She makes the cake from his mother’s recipe. He puts his finger in the batter, tastes it, says add more spice. She uses a sieve to sprinkle in nutmeg, ginger, cinnamon. She pulls pans from the oven, lets the two halves cool separately on the sugar–dusted counter. She presses them together, pats them gently with the palm of her hand, uses a flat edge of a knife to coat imperfections with icing. She places candles carefully in the top layer, one by one.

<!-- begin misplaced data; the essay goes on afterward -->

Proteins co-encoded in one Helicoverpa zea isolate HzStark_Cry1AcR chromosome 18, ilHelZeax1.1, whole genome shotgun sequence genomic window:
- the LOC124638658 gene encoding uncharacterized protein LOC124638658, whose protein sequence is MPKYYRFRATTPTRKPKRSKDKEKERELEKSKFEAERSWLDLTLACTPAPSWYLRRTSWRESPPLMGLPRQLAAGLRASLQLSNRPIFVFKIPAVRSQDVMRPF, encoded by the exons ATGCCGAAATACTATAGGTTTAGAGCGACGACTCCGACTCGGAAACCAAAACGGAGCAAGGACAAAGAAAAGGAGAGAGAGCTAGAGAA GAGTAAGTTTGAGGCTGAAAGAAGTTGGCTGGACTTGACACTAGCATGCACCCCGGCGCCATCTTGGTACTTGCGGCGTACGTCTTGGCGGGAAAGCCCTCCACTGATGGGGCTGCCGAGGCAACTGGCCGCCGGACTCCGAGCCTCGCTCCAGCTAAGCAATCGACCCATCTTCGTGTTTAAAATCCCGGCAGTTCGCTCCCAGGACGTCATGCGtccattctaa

Outside he pops off beer caps; inside she lights the wicks. Through the window glass, she watches bottles moving up and down from laps to mouths, hands gesturing in laughter, smiles flickering like party lights. He waits too long to come inside. Colored wax speckles the frosting like sprinkles. You make the wish he calls out to her. As he watches her blow out the flames through the screen door, she hears the sound of a bottle breaking on the hard flagstones of the patio. Everyone at the party claps.
After they collect the empty bottles, they go to bed. She turns her face to the wall. He touches her shoulder, says when we get married it will always be like this. She hears only when we get married. She hears only it will always be like this.